The way out is to compare his feeling of resentment while passive to his feeling of mastery while active. The way out is to insist on being alive.
For a rational being, to live is to think. An internal conflict is not a sign to stop thinking, but a sign to start analyzing. One extra minute of thought today can be repeated tomorrow, and become two extra minutes the next day. You can start a cycle of decreasing evasion and increasing awareness. Once you have taken charge, habits can be changed.
When you see the market as voluntary, you see it as benevolent, and you see that it can help you think actively and objectively. In discovering objective values by trading, the market will show you being reasonable, and show you being unreasonable. Voluntary trading will punish a cycle of evasion, and encourage a cycle of awareness.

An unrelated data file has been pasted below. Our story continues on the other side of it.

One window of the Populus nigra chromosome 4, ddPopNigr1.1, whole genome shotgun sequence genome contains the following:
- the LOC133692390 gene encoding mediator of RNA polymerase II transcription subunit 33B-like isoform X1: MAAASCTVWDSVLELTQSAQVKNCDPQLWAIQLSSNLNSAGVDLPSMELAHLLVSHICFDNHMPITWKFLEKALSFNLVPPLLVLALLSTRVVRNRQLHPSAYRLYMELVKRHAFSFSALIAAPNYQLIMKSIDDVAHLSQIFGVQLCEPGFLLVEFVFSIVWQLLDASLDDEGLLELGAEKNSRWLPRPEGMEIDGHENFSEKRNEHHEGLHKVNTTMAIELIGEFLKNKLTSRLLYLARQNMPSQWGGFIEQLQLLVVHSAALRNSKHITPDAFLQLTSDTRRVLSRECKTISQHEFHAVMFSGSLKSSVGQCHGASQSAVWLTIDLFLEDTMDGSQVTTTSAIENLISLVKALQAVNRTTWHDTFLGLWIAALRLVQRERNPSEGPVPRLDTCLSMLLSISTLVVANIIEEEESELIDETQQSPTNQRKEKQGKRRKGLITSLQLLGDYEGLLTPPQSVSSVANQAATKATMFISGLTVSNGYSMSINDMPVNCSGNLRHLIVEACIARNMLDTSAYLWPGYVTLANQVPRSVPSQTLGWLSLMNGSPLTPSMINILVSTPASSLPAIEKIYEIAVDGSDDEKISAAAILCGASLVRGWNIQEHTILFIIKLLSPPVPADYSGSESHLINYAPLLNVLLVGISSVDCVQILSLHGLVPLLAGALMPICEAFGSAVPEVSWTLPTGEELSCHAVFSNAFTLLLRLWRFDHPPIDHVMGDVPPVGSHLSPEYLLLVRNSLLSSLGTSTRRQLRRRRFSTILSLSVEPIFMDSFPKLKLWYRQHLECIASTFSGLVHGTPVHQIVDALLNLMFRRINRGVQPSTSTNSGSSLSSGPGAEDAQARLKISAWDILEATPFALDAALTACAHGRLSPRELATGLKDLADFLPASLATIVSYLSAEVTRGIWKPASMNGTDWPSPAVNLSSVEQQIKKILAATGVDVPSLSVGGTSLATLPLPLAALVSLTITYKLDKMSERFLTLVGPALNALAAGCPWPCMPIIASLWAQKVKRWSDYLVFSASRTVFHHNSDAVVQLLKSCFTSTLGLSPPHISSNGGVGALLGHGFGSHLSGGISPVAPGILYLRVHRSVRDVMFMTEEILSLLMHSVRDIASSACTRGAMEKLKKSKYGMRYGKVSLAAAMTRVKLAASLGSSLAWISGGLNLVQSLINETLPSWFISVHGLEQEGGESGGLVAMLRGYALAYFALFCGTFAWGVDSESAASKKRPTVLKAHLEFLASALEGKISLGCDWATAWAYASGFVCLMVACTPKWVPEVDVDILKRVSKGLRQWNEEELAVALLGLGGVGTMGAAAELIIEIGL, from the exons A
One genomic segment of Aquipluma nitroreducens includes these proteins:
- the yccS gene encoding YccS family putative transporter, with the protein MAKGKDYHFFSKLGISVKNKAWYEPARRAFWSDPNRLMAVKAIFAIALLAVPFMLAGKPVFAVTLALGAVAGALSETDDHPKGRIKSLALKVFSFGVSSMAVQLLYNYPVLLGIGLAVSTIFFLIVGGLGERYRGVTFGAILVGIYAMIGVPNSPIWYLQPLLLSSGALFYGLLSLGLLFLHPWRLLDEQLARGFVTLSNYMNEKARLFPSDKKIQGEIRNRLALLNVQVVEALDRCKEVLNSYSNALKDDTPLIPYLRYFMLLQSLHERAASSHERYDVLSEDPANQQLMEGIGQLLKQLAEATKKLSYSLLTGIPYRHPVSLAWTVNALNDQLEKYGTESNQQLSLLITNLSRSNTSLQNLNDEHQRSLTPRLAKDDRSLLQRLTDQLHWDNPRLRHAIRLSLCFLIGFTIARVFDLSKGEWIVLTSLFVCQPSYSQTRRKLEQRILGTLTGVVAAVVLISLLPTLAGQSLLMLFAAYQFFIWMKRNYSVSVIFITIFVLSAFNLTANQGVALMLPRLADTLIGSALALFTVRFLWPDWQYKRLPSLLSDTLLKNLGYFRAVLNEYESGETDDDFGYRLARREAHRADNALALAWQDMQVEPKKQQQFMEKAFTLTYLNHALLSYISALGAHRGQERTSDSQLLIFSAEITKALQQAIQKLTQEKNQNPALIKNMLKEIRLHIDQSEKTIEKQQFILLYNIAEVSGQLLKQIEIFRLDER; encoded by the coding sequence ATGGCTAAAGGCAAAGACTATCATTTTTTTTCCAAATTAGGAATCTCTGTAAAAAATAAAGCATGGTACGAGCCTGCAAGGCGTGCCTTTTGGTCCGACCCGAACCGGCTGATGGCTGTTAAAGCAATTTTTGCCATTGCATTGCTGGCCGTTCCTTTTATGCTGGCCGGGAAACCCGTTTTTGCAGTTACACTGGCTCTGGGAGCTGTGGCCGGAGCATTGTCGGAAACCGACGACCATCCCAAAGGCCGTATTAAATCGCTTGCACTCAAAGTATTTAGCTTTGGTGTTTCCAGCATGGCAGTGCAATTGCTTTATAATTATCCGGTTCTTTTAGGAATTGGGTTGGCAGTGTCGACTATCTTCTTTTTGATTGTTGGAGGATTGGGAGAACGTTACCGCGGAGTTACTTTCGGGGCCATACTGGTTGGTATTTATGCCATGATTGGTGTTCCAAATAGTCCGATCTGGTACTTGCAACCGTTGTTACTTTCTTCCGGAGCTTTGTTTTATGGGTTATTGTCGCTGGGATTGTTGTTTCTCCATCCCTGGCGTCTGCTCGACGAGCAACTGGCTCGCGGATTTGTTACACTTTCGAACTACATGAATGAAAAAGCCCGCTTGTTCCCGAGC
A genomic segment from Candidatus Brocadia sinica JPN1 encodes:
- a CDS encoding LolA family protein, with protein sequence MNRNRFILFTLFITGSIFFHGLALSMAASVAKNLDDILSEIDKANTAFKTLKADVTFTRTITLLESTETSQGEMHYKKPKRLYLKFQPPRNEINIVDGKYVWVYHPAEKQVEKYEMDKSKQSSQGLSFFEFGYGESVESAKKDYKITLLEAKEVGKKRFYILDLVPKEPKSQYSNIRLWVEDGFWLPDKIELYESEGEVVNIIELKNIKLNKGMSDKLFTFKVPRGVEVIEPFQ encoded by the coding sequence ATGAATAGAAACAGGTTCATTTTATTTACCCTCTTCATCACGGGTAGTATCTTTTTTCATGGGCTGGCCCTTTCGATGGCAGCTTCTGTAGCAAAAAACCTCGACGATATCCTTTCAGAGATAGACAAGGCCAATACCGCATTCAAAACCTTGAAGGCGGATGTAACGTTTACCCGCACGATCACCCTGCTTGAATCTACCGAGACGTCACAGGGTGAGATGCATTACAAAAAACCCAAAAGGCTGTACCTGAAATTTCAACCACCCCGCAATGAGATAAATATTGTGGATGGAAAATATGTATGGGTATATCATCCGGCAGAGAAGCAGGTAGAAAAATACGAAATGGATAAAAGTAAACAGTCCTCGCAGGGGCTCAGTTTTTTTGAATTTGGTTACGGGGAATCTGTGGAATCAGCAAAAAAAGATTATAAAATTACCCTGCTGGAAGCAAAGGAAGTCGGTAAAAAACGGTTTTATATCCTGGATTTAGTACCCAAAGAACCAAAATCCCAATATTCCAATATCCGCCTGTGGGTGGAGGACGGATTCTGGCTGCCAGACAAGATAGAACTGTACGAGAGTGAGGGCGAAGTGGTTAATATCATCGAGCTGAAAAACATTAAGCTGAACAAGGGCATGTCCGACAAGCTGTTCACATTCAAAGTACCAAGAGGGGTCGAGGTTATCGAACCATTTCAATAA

"Market failures", "market cruelties", and "market monopolies" are different ways of expressing the same complaint: trading does not match expectations. Normally, when reality fails to meet expectations, we revise the expectations. In the case of markets, many consider the expectations more important than the facts. To see why that happens, the thing to study is "market crashes".